A knockout of a red wine from the somewhat obscure Jumilla region of Spain. Made from Monastrell, known in France as Mourvèdre, it is high in alcohol (15%) and presents a heady mix of lush and brawny characteristics. Lovely nose of crushed blackberries with tones of vanilla and Indian spice, primarily turmeric. It situates well on the palate with a solid tannic structure to hold it up. Finishes a bit hard, but that will likely soften with time. I really like this wine, and the price is right. Try it with classic Spanish tapas, like a nutty manchego with Serrano ham.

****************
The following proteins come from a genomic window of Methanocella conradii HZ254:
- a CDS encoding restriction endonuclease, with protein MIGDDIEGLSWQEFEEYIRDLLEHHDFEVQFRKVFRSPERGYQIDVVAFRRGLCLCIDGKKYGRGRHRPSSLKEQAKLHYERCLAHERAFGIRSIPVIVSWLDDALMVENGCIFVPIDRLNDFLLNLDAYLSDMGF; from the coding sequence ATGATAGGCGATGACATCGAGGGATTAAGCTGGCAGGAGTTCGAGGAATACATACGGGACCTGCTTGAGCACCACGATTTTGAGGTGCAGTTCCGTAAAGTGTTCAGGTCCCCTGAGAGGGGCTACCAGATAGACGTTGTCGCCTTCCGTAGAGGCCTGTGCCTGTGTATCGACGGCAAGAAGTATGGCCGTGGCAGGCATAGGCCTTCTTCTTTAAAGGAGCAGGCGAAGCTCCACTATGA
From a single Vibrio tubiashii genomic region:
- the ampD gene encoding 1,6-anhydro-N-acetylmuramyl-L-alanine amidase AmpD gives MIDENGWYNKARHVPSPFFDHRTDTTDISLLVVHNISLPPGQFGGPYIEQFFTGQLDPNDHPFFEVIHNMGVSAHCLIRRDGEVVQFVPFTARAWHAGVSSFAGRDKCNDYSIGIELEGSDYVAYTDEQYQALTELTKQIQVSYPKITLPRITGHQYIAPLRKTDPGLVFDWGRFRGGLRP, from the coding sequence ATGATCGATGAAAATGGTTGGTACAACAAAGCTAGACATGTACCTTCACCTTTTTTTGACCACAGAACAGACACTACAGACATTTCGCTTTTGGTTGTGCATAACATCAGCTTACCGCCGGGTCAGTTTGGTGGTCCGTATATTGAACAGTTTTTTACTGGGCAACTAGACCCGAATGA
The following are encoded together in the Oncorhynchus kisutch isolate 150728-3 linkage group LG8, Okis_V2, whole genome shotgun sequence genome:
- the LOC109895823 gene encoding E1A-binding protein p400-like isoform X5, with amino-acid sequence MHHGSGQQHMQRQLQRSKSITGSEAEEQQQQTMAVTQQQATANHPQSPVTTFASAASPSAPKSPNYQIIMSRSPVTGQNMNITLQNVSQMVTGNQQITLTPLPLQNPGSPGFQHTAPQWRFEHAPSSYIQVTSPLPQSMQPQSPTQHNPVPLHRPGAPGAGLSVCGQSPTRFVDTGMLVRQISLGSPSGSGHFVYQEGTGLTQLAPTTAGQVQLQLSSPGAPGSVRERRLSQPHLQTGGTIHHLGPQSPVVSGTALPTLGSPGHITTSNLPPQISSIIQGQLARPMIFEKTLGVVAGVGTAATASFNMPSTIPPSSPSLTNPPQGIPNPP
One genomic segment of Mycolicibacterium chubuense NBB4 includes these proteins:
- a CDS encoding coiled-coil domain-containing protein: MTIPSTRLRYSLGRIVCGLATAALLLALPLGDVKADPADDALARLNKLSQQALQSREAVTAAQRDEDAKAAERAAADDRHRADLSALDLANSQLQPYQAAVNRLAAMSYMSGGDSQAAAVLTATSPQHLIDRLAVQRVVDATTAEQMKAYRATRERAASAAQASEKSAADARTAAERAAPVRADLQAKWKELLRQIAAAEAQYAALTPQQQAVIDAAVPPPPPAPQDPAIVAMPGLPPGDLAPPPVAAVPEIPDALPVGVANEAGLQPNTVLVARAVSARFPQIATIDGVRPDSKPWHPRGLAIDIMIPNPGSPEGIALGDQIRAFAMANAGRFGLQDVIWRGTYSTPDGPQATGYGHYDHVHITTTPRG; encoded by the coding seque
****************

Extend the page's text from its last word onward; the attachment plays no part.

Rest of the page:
This is just absurdly good for the price. Blackberry, mulberry, and black cherry all float above a cloud of cigar smoke and tar. There is also a tremendous mineral streak of molten rock. Tannins are taught but smooth. Drink with a pot roast and both will be better for the pairing.
When I went to a dinner featuring D.O. Madrid wines about two years ago, the wines were a mix: from overly fruity to international style to more sophisticated; some were old-fashioned and some seemed young and carelessly made. ut I saved a bottle of Tempranillo-based wine from that night and opened it a few months ago...
After a whole generation of ignoramuses, it’s the younger people who are starting to appreciate the great sweet wines of the world. Snapple®, Cosmo cocktails…sweet wines: is this their liquid progression? This is what I found at Vinoble, the biennial sweet wine conference held recently in Jerez, in the south of Spain.